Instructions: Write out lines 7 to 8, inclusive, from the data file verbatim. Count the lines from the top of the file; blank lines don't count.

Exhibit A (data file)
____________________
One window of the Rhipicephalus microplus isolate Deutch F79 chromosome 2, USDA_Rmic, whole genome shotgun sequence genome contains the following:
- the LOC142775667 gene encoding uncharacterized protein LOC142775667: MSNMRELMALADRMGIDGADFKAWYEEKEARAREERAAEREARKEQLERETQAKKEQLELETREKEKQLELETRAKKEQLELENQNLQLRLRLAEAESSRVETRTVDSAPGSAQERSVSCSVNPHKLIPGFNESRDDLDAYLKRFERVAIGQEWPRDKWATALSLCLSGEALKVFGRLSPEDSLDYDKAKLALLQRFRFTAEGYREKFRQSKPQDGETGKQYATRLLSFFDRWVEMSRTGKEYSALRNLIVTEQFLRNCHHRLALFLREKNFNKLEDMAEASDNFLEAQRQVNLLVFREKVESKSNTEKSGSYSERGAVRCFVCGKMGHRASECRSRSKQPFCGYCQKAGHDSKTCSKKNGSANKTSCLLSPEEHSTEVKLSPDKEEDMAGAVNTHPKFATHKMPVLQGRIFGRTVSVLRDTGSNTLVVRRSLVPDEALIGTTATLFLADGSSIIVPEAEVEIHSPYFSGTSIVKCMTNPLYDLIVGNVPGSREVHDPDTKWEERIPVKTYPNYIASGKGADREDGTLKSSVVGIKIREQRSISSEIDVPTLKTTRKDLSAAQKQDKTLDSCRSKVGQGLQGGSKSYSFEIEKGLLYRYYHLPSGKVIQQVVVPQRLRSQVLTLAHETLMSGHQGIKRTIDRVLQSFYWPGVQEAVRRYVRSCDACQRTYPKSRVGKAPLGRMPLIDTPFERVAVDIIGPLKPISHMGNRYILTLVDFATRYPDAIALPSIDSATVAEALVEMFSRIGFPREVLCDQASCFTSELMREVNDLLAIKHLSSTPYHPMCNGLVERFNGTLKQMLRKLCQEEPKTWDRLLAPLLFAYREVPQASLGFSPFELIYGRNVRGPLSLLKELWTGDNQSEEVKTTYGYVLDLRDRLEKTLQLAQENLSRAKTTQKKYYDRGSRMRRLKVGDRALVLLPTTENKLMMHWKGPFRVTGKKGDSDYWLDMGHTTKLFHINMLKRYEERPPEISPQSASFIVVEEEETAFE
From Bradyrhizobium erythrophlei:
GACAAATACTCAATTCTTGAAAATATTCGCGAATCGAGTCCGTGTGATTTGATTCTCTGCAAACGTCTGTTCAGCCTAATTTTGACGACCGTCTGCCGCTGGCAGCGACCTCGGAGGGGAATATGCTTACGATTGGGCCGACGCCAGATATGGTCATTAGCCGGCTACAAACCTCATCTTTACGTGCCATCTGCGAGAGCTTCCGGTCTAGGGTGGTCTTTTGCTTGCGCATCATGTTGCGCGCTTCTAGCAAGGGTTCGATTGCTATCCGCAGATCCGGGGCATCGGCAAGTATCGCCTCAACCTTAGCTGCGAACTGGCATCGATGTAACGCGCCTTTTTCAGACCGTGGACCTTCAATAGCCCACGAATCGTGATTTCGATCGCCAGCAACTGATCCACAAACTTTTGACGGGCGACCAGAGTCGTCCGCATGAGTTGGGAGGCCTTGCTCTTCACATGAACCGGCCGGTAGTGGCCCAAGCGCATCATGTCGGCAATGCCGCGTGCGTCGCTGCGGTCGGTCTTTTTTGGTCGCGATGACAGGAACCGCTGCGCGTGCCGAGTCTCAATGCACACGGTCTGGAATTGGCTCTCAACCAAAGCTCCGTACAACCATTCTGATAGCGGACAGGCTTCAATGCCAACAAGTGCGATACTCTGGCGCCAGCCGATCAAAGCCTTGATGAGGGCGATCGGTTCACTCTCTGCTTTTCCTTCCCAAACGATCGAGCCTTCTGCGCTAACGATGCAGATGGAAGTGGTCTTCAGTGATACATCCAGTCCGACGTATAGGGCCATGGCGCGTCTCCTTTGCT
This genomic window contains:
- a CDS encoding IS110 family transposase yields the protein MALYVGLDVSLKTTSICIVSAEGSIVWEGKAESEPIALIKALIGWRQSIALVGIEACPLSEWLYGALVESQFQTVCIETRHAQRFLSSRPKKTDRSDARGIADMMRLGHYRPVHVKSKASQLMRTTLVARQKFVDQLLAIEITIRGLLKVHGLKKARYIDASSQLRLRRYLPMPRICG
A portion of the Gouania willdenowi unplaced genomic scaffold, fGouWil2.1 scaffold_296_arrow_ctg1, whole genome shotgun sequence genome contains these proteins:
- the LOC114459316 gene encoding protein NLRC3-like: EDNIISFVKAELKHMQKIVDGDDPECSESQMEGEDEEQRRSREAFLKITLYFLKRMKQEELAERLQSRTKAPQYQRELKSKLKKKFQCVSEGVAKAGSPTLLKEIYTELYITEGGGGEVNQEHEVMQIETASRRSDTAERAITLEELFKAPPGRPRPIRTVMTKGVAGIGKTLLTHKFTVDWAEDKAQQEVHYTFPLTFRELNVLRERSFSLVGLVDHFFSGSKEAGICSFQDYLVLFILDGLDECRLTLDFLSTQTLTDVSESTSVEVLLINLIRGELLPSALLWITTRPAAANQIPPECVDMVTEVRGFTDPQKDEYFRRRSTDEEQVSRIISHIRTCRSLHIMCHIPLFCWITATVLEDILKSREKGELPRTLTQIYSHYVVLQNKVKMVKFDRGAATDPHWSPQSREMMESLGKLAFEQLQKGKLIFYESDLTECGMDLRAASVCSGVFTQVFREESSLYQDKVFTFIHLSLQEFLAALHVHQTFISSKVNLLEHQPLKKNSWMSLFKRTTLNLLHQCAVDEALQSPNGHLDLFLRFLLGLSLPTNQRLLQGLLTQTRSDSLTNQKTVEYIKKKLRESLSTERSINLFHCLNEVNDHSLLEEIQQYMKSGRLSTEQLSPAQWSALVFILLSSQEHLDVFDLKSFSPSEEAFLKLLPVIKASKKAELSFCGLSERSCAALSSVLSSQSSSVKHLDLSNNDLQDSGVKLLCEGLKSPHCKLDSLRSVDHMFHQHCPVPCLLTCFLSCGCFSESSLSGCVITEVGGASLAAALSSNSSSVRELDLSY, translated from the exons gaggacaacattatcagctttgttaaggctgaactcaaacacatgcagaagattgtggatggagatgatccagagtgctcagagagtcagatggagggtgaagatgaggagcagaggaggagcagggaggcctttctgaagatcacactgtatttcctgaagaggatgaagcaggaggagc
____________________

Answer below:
A portion of the Gouania willdenowi unplaced genomic scaffold, fGouWil2.1 scaffold_296_arrow_ctg1, whole genome shotgun sequence genome contains these proteins:
- the LOC114459316 gene encoding protein NLRC3-like: EDNIISFVKAELKHMQKIVDGDDPECSESQMEGEDEEQRRSREAFLKITLYFLKRMKQEELAERLQSRTKAPQYQRELKSKLKKKFQCVSEGVAKAGSPTLLKEIYTELYITEGGGGEVNQEHEVMQIETASRRSDTAERAITLEELFKAPPGRPRPIRTVMTKGVAGIGKTLLTHKFTVDWAEDKAQQEVHYTFPLTFRELNVLRERSFSLVGLVDHFFSGSKEAGICSFQDYLVLFILDGLDECRLTLDFLSTQTLTDVSESTSVEVLLINLIRGELLPSALLWITTRPAAANQIPPECVDMVTEVRGFTDPQKDEYFRRRSTDEEQVSRIISHIRTCRSLHIMCHIPLFCWITATVLEDILKSREKGELPRTLTQIYSHYVVLQNKVKMVKFDRGAATDPHWSPQSREMMESLGKLAFEQLQKGKLIFYESDLTECGMDLRAASVCSGVFTQVFREESSLYQDKVFTFIHLSLQEFLAALHVHQTFISSKVNLLEHQPLKKNSWMSLFKRTTLNLLHQCAVDEALQSPNGHLDLFLRFLLGLSLPTNQRLLQGLLTQTRSDSLTNQKTVEYIKKKLRESLSTERSINLFHCLNEVNDHSLLEEIQQYMKSGRLSTEQLSPAQWSALVFILLSSQEHLDVFDLKSFSPSEEAFLKLLPVIKASKKAELSFCGLSERSCAALSSVLSSQSSSVKHLDLSNNDLQDSGVKLLCEGLKSPHCKLDSLRSVDHMFHQHCPVPCLLTCFLSCGCFSESSLSGCVITEVGGASLAAALSSNSSSVRELDLSY, translated from the exons gaggacaacattatcagctttgttaaggctgaactcaaacacatgcagaagattgtggatggagatgatccagagtgctcagagagtcagatggagggtgaagatgaggagcagaggaggagcagggaggcctttctgaagatcacactgtatttcctgaagaggatgaagcaggaggagc